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Archive for November, 2010

The First Thanksgiving

When Americans hear “the first Thanksgiving” they think of the Pilgrims and Squanto and the terrible winter of 1621, etc. The only problem is that wasn’t the “first Thanksgiving” in our country. We all think it is, but only because we’ve been taught from books which select some facts and ignore others. Many of America’s early historians were descendants of Puritans who first settled in New England in the 17th century. This is why when we think of the first colonists in this country we too often forget the Jamestown settlement and immediately speak of the Pilgrims of Plymouth and the Puritans of Massachusetts Bay. The same sort of thing has happened in regard to Thanksgiving.

The Pilgrims’ “thanksgiving” was not the first. In fact, there were at least two formal thanksgiving ceremonies held in what was to become “America” prior to the one held by the Pilgrims (along with many other informal celebrations like that of the Huguenots in Jacksonville, Florida in 1564 and the one held in the Southwest by a group of conquistadores under Coronado in 1541). The second formal Thanksgiving was held by the Jamestown settlers on December 4, 1619 — almost a full two years prior to the one we all know about which was held in Plymouth in October of 1621.

But the first celebration of thanksgiving in America was held almost a full 23 years prior to the one in Plymouth. It occurred on April 30, 1598 and was observed by a group of colonists led by a man named Don Juan de Oñate.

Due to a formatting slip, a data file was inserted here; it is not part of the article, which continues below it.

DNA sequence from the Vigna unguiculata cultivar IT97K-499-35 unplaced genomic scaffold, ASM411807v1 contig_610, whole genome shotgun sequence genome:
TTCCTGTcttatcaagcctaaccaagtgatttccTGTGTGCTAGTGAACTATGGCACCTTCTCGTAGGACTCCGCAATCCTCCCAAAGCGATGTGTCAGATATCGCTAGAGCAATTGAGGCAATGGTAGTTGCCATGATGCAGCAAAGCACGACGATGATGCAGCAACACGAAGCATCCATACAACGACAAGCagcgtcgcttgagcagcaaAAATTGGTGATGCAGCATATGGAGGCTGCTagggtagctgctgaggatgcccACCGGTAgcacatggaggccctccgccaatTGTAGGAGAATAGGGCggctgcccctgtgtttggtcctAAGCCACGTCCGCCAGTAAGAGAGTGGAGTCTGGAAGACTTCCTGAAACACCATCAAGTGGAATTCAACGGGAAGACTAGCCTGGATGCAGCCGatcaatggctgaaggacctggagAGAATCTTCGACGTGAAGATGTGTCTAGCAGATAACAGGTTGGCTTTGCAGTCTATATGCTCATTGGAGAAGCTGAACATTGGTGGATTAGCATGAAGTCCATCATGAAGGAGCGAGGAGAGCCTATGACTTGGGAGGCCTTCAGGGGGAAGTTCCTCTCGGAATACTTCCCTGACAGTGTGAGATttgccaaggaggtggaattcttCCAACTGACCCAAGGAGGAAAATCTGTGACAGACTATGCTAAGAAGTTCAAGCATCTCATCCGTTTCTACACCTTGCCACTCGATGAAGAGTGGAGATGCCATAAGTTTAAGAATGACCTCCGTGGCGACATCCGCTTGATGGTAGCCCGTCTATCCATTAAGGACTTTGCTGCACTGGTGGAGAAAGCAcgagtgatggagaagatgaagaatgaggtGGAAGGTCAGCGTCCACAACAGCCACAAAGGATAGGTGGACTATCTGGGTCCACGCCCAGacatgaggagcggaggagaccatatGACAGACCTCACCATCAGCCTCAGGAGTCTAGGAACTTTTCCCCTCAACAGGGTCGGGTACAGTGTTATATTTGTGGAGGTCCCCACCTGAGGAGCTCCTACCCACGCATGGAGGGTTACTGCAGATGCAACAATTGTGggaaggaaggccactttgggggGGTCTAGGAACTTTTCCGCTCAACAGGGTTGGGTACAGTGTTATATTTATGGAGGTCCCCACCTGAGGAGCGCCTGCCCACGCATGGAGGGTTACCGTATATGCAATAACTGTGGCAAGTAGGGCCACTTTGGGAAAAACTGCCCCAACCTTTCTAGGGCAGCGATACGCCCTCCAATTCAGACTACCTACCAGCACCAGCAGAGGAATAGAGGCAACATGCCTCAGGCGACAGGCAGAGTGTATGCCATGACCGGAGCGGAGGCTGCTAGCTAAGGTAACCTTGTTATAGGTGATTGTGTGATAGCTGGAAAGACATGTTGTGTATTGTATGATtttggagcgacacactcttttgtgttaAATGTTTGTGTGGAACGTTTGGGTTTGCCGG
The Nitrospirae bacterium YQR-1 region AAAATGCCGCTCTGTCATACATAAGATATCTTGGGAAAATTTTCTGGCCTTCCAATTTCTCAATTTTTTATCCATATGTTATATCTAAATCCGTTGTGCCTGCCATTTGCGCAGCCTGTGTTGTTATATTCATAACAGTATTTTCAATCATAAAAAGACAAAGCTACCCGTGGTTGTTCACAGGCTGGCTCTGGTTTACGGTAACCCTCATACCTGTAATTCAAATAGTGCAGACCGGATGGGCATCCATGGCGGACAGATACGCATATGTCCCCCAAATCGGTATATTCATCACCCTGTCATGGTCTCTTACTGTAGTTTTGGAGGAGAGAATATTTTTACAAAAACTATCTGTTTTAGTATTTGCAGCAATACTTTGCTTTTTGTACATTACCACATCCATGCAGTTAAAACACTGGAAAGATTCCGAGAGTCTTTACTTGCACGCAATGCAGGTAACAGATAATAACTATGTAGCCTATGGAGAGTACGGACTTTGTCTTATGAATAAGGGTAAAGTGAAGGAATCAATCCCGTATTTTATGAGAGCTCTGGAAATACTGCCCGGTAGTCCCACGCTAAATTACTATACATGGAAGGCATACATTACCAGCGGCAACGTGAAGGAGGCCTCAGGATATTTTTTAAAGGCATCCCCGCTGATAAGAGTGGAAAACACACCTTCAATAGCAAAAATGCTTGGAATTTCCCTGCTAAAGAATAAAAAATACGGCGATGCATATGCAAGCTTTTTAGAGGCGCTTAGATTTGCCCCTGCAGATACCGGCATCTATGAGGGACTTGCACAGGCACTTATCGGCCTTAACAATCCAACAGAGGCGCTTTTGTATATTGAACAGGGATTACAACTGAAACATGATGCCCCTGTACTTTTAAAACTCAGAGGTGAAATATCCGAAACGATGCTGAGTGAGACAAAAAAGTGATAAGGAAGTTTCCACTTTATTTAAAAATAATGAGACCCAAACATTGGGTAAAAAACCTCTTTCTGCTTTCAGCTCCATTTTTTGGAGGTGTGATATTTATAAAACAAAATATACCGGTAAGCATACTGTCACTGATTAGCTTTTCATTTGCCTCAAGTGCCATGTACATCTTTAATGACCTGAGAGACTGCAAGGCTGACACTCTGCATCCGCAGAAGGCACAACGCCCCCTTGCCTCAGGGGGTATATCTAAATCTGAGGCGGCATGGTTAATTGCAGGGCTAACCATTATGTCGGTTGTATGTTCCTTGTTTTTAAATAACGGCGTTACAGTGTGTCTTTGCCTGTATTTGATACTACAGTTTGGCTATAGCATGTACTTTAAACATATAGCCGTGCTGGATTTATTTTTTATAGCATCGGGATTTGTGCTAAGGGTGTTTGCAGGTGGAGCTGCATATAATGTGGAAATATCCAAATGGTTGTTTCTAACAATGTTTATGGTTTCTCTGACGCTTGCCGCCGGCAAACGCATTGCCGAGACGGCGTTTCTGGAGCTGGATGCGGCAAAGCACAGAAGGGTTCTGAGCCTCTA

Don Juan Pérez de Oñate y Salazar was born in Zacatecas, Mexico either in 1550 or 1552. His father, Don Cristóbal Oñate, was a successful rancher and silver miner in Mexico. Don Juan was friends with the Spanish Viceroy, Luis de Velasco. In 1595, acting on behalf of King Felipe II, Viceroy Velasco gave permission to Oñate to lead a colonizing expedition into the unexplored region of New Spain called El Nuevo Mexico (New Mexico).

As with all the early explorations, this venture involved great expense (all of which came out of Oñate’s pocket) and danger. If Oñate succeeded in his venture, he was to be appointed ruler of the lands he would colonize and be paid six thousand ducats a year.

But But Oñate had an even deeper motivation for taking on this venture. He wanted to bring the gospel to the natives of the region. “The work must be done because it is the will of God that all people be saved.” Oñate desired that the Indians “be bettered in commerce and trade; that they may augment the number of their occupations and learn the arts . . . that they learn to live like rational being and govern themselves with justice and be able to defend themselves from their enemies.” And for this reason he requested that the King assign “serious monks” to the party so that the conversion of the Indians might be possible.

Oñate assembled quite a diverse group of men, women and children. His party included people from Spain, the Canary Islands, the Balearic Islands, Italy, Guatemala, Portugal, Greece, and Cuba. There was one volunteer from Flanders as well as a few Chichimeca Indian slaves, Africans, as well as a number fellow criollos (Spaniards who had been born in Mexico).

Because of delays, the party was not able to leave until January 26, 1598. The expedition consisted of about 400 men, 129 of them soldiers, 150 of them with families and servants, and 10 Franciscans, bringing the total to 539 people.

The expedition arrived at Río Sacramento and set up camp there on March 19. The men constructed a small chapel the next day and held worship, praying for God’s blessing on their journey.